The classic races continue on Sunday with the Amstel Gold Race, as the peloton heads to the Netherlands for just over 254km of action.
That’s right, the weekend after the Tour of Flanders will feature some of the hilliest roads in the WorldTour and not the cobbled roads of Paris-Roubaix, as the elections in France forced the organizers to make some changes to the traditional calendar this year.
As such, we’ll be treated to the Amstel Gold Race and its many climbs this weekend, with plenty of big names ready to do battle in the Limburg region of the Netherlands. Abby Mickey has the preview for the women’s event, which should be great. In the meantime, here’s what you need to know about the men’s Amstel Gold Race…
The Amstel Gold Race will take the men over 254.1km from the historic university town of Maastricht to the finish line in the small town of Valkenburg. Along the way, riders will traverse a series of hard-hitting climbs, many of which will be climbed more than once on a course that loops back on itself multiple times.
Having already covered six climbs, the riders will make their first trip up the iconic Cauberg around an hour after the start of the race. They will cross the finish line then embark on a wide loop through the surroundings before approaching the Cauberg and crossing the finish a second time. They will then follow a slightly narrower loop in the surroundings before tackling the Cauberg and crossing the finish a third time with 21.3 km to go. From there, the Geulhemerberg and the Bemelerberg await you before the final crossing of the finish line.
The constant ups and downs will wear down the field over the course of the day, but it’s that final trio of Cauberg, Geulhemerberg and Bemelerberg where kills are most likely to fly. The Cauberg is an 800 meter climb with an average gradient of 6.5%, and it features a double-digit stretch that will be a tempting launching pad. The riders will cross the top of the climb for the last time with 23.9 km to go, which will make the subsequent visit to the Geulhemmerberg particularly interesting with 19.3 km to go. It’s only a 5% incline but it’s a mile long towards the end of a very long day.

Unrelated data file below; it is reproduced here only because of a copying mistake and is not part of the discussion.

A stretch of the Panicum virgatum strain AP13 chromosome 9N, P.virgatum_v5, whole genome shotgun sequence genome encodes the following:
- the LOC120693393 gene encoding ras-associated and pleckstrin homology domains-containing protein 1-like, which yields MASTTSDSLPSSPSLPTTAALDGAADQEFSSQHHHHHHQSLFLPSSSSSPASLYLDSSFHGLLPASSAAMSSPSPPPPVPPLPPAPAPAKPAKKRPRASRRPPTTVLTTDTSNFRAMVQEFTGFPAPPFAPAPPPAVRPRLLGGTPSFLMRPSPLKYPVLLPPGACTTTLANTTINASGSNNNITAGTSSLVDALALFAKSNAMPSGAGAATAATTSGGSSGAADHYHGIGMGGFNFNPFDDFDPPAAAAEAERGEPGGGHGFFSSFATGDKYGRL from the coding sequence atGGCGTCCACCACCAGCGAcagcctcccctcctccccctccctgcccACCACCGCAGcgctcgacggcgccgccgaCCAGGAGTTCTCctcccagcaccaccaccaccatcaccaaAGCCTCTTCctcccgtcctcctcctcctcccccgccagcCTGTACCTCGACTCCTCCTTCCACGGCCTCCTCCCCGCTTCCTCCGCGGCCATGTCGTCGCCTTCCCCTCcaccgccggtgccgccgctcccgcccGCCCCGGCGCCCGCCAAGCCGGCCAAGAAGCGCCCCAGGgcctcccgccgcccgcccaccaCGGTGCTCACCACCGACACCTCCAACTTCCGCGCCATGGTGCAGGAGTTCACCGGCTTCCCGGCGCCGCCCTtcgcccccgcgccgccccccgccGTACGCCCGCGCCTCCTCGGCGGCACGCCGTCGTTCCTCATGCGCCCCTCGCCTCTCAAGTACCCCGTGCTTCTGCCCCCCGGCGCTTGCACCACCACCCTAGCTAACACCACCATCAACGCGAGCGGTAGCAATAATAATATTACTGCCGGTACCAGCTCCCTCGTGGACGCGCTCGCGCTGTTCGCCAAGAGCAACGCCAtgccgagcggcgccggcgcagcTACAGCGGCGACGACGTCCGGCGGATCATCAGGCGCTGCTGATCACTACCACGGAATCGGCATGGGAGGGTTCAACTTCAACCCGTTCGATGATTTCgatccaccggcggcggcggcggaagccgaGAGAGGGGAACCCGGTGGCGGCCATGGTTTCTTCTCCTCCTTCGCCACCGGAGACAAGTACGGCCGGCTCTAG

Finally, there is Bemelerberg there, just under a kilometer at about 4.5%. From the summit there are only 7.3km to go, and on Limburg’s notoriously difficult roads this last stretch could see a late attacker hold off even a strong pursuit group.
The starting list remains provisional as of Wednesday, but we are already quite sure of quite a few stars expected in Maastricht. 2021 winner Wout van Aert (Jumbo-Visma) appears to miss the race as he continues to recover from COVID-19. In the absence of Van Aert, his longtime rival Mathieu van der Poel (Alpecin-Fenix) looks like a fitting favorite.
Three years after his spectacular victory in 2019, Van der Poel will make home fans optimistic for a Dutch winner. Van der Poel’s climbing legs and ability to deliver powerful pushes over short periods of time make him an obvious contender on this profile, and he’s clearly in good shape after the Tour of Flanders. He will be hard to beat on Sunday.
Tom Pidcock, second last year, is probably the driver in the best position to challenge Van der Poel. Pidcock is a great climber in his own right with a strong finishing kick. The Ineos Grenadiers will have plenty of firepower in the form of Dylan van Baarlewinner 2015 Michal Kwiatkowskiand Jhonatan Narvaez.
Quick-Step Alpha Vinyl hopes to right the ship amid what has been a disappointing Classics campaign with the likes of Kasper Asgreen and Zdenek Stybar. Matej Mohoric will pave the way for Bahrain Victorious. Tom Dumoulin, Tiesj Benootand eventually Christopher Laporte give Jumbo-Visma plenty of big names even in Van Aert’s absence. Michael Matthews (BikeExchange-Jayco), Marc Hirsch (UAE Team Emirates), Pierre Sagan (Total Energies), and Michael Valgren (EF Education-EasyPost) are others to watch.
Stay tuned for a more in-depth look at the Amstel Gold Race favorites as the start list continues to take shape.